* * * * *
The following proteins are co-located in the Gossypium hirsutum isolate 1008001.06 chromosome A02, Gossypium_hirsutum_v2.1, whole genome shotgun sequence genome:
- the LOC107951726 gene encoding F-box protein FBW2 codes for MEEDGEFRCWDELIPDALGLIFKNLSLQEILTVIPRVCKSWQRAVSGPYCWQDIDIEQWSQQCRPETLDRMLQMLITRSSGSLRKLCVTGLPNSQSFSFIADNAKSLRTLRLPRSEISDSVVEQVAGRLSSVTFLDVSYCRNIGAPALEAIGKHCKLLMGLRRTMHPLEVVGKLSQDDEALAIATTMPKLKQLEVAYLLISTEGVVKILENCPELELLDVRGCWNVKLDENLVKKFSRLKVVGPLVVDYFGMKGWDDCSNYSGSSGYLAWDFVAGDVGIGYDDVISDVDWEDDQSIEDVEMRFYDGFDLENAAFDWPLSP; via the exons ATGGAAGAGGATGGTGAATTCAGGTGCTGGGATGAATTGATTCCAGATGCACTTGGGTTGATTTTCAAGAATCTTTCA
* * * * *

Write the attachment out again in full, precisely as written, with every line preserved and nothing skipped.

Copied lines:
The following proteins are co-located in the Gossypium hirsutum isolate 1008001.06 chromosome A02, Gossypium_hirsutum_v2.1, whole genome shotgun sequence genome:
- the LOC107951726 gene encoding F-box protein FBW2 codes for MEEDGEFRCWDELIPDALGLIFKNLSLQEILTVIPRVCKSWQRAVSGPYCWQDIDIEQWSQQCRPETLDRMLQMLITRSSGSLRKLCVTGLPNSQSFSFIADNAKSLRTLRLPRSEISDSVVEQVAGRLSSVTFLDVSYCRNIGAPALEAIGKHCKLLMGLRRTMHPLEVVGKLSQDDEALAIATTMPKLKQLEVAYLLISTEGVVKILENCPELELLDVRGCWNVKLDENLVKKFSRLKVVGPLVVDYFGMKGWDDCSNYSGSSGYLAWDFVAGDVGIGYDDVISDVDWEDDQSIEDVEMRFYDGFDLENAAFDWPLSP; via the exons ATGGAAGAGGATGGTGAATTCAGGTGCTGGGATGAATTGATTCCAGATGCACTTGGGTTGATTTTCAAGAATCTTTCA